Delivering the keynote speech later, Michelle Obama told the assembly that her husband represented typical American values.
She said: "What struck me when I first met Barack was that even though he had this funny name, and even though he'd grown up all the way across the continent in Hawaii, his family was so much like mine."
"He was raised by grandparents who were working class folks just like my parents, and by a single mother who struggled to pay the bills just like we did."
Michelle Obama's comments came as a rejection of Republican accusations that Barack Obama is an aloof celebrity.
She has faced similar attacks during the presidential campaign, with Republican accusations of her being unpatriotic when she said her husband's political success made her proud to be an American for the first time in her adult life.
Part of Michelle Obama's task in Monday's speech was to soften her own image as an assertive black woman - an image some American voters feel uncomfortable with.
"I come here as a wife who loves my husband and believes he will be an extraordinary president," she told the audience. "I come here as a mom whose girls are the heart of my heart and the center of my world."
Barack Obama, campaigning in Iowa, also made an appearance via video screen as his two daughters crowded onto the Denver stage with his wife.
Obama promised his much-hyped nomination acceptance address to the convention on Thursday - the 45th anniversary of Martin Luther King Jr's "I Have a Dream" speech -would be "workmanlike", focusing on policy details over propaganda.
Al Jazeera's Rob Reynolds, reporting from Denver, said Obama had work to do to win over Clinton supporters who felt she was treated poorly during the bitter primary election campaign between the two.
A poll released on Monday showed 30 per cent of Clinton supporters would vote for John McCain, the Republican candidate, a third-party candidate or no one.
McCain attempted to capitalise on allegations of splits within the party by releasing a campaign advertisement featuring a former Clinton supporter now backing him.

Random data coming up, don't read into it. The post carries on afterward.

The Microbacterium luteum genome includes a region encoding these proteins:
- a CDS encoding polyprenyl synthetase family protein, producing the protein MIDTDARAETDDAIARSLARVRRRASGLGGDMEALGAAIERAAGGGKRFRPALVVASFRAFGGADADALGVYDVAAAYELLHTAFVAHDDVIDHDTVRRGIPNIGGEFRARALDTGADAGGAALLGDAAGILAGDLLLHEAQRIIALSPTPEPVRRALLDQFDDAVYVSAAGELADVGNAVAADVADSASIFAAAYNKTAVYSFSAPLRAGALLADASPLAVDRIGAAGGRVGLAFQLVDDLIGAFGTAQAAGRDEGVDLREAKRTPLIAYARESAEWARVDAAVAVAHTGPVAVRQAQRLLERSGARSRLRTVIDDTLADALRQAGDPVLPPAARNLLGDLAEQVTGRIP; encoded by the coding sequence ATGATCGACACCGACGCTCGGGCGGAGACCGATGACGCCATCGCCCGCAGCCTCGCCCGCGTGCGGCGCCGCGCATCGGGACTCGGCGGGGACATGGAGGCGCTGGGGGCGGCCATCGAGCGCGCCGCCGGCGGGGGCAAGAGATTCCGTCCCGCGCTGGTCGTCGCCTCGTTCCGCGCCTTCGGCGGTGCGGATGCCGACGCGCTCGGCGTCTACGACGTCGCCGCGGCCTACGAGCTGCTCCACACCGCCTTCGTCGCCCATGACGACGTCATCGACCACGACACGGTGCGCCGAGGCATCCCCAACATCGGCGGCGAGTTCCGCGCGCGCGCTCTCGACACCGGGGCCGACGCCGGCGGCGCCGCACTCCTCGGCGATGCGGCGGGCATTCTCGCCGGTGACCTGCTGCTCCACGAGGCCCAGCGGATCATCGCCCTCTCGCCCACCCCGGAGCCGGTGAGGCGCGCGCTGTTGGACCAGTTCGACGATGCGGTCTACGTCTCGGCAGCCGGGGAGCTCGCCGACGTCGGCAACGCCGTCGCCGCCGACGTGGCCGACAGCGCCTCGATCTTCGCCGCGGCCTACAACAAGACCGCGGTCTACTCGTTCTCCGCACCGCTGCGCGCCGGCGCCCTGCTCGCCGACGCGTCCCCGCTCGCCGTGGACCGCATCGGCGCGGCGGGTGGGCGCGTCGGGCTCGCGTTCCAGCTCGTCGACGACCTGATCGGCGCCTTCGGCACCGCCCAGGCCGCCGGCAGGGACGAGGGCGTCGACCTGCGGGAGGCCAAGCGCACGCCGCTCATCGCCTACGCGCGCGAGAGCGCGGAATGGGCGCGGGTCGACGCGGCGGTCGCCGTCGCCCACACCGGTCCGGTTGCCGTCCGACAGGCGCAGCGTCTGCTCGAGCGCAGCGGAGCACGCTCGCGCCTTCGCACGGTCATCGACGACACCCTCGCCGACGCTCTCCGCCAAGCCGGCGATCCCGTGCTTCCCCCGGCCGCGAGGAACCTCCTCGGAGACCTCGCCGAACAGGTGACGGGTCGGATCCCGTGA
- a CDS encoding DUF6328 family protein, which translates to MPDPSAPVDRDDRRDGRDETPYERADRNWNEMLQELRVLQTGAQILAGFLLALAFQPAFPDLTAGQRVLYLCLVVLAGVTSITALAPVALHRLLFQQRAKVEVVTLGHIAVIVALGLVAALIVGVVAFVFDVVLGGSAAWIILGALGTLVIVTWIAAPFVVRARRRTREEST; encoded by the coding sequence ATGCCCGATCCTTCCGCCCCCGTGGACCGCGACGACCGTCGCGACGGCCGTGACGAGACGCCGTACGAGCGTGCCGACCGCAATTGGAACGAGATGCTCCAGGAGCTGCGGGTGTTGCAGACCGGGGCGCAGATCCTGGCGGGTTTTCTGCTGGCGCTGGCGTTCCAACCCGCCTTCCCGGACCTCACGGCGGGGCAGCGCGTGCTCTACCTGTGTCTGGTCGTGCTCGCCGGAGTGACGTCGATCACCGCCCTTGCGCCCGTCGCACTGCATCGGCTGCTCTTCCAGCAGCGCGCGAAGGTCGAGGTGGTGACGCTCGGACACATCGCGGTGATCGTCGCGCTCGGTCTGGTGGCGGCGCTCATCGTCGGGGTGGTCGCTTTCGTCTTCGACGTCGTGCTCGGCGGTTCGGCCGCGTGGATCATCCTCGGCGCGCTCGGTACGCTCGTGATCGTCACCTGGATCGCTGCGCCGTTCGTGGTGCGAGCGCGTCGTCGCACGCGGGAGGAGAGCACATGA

Carly Fiorina, a senior aide to McCain said disgruntled female supporters of Hillary Clinton "want a leader whose judgment and experience they can trust".
"We were not all on the same side as Democrats, but we are now ... we are united and we are together and we are determined"
Hillary Clinton, senator for New York
Obama, speaking in Iowa, attempted to play down the rift with Clinton supporters, saying the New York senator had been on his vice-presidential short list.
"I am absolutely convinced that both Hillary Clinton and Bill Clinton understand the stakes," he said.
Fiorina said many Clinton supporters were "stunned" that Joe Biden, the senator who Obama has chosen as his vice-presidential candidate, was praised as a good debater and campaigner.
"Hillary Clinton was clearly, in the Democratic primaries, the woman who ... gathered the most votes - 18 million of them - was a great debater and a great campaigner," she said.
Clinton herself, however, has urged her supporters to back Obama as the Democratic presidential candidate.
"We were not all on the same side as Democrats, but we are now," Clinton told a group of her supporters in Denver on Monday.
"We are united and we are together and we are determined."
Edward Kennedy, the senator for Massachusetts and a longstanding Democratic party icon who now has brain cancer, also made an emotional appearance at the convention, alongside a videotaped tribute to his political career.
Sending a message of political hope for the party, he said: "I have come here tonight to stand with you to change America - to restore its future and to rise to our best ideals, and to elect Barack Obama president of the United States."
Kennedy is the last surviving brother of John F Kennedy, the president who was shot and killed in 1963, and Robert Kennedy, killed while campaigning for the office in 1968.
Kennedy was diagnosed with a brain tumor in May. The US National Cancer Institute has said the outlook for patients with his condition is poor, with average life expectancy depending on the stage of the tumor, from between a few months to up to five years.